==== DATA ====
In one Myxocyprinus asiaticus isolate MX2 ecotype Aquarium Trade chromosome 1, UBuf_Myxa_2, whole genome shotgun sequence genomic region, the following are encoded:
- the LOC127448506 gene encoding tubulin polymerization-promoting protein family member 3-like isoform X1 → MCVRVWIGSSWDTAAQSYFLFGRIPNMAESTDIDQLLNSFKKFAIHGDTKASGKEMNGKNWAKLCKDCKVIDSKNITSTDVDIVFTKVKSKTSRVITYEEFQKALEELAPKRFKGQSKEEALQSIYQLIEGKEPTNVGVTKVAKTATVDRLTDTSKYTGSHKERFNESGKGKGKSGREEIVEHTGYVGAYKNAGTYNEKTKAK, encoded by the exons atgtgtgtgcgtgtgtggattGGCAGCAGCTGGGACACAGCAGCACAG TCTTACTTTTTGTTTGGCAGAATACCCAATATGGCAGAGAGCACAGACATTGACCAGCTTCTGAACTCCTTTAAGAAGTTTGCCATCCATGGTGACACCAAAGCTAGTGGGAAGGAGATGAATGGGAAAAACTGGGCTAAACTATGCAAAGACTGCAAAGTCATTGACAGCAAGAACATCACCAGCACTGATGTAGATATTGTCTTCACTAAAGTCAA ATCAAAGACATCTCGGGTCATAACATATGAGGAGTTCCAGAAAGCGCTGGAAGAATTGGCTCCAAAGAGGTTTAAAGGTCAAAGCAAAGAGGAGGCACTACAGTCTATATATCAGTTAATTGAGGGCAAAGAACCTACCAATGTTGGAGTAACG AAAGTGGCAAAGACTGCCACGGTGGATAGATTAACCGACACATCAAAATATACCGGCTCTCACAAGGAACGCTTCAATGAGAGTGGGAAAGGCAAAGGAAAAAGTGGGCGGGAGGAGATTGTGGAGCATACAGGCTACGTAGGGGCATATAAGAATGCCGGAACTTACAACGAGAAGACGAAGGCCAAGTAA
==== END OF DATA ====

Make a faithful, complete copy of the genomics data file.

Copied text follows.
In one Myxocyprinus asiaticus isolate MX2 ecotype Aquarium Trade chromosome 1, UBuf_Myxa_2, whole genome shotgun sequence genomic region, the following are encoded:
- the LOC127448506 gene encoding tubulin polymerization-promoting protein family member 3-like isoform X1 → MCVRVWIGSSWDTAAQSYFLFGRIPNMAESTDIDQLLNSFKKFAIHGDTKASGKEMNGKNWAKLCKDCKVIDSKNITSTDVDIVFTKVKSKTSRVITYEEFQKALEELAPKRFKGQSKEEALQSIYQLIEGKEPTNVGVTKVAKTATVDRLTDTSKYTGSHKERFNESGKGKGKSGREEIVEHTGYVGAYKNAGTYNEKTKAK, encoded by the exons atgtgtgtgcgtgtgtggattGGCAGCAGCTGGGACACAGCAGCACAG TCTTACTTTTTGTTTGGCAGAATACCCAATATGGCAGAGAGCACAGACATTGACCAGCTTCTGAACTCCTTTAAGAAGTTTGCCATCCATGGTGACACCAAAGCTAGTGGGAAGGAGATGAATGGGAAAAACTGGGCTAAACTATGCAAAGACTGCAAAGTCATTGACAGCAAGAACATCACCAGCACTGATGTAGATATTGTCTTCACTAAAGTCAA ATCAAAGACATCTCGGGTCATAACATATGAGGAGTTCCAGAAAGCGCTGGAAGAATTGGCTCCAAAGAGGTTTAAAGGTCAAAGCAAAGAGGAGGCACTACAGTCTATATATCAGTTAATTGAGGGCAAAGAACCTACCAATGTTGGAGTAACG AAAGTGGCAAAGACTGCCACGGTGGATAGATTAACCGACACATCAAAATATACCGGCTCTCACAAGGAACGCTTCAATGAGAGTGGGAAAGGCAAAGGAAAAAGTGGGCGGGAGGAGATTGTGGAGCATACAGGCTACGTAGGGGCATATAAGAATGCCGGAACTTACAACGAGAAGACGAAGGCCAAGTAA